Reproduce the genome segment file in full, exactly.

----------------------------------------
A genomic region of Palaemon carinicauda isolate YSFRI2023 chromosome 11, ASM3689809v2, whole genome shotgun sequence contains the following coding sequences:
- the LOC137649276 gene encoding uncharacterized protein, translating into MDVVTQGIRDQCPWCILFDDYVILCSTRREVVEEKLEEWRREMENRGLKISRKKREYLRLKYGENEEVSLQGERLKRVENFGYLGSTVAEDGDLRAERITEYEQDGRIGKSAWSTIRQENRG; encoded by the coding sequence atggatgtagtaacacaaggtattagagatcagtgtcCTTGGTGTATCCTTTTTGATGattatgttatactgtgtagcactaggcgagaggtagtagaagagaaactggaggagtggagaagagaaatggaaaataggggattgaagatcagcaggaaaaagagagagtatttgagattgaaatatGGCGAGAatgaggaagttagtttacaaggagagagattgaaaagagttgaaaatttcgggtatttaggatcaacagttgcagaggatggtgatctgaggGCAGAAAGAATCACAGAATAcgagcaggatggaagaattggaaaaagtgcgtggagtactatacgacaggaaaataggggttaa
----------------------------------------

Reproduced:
A genomic region of Palaemon carinicauda isolate YSFRI2023 chromosome 11, ASM3689809v2, whole genome shotgun sequence contains the following coding sequences:
- the LOC137649276 gene encoding uncharacterized protein, translating into MDVVTQGIRDQCPWCILFDDYVILCSTRREVVEEKLEEWRREMENRGLKISRKKREYLRLKYGENEEVSLQGERLKRVENFGYLGSTVAEDGDLRAERITEYEQDGRIGKSAWSTIRQENRG; encoded by the coding sequence atggatgtagtaacacaaggtattagagatcagtgtcCTTGGTGTATCCTTTTTGATGattatgttatactgtgtagcactaggcgagaggtagtagaagagaaactggaggagtggagaagagaaatggaaaataggggattgaagatcagcaggaaaaagagagagtatttgagattgaaatatGGCGAGAatgaggaagttagtttacaaggagagagattgaaaagagttgaaaatttcgggtatttaggatcaacagttgcagaggatggtgatctgaggGCAGAAAGAATCACAGAATAcgagcaggatggaagaattggaaaaagtgcgtggagtactatacgacaggaaaataggggttaa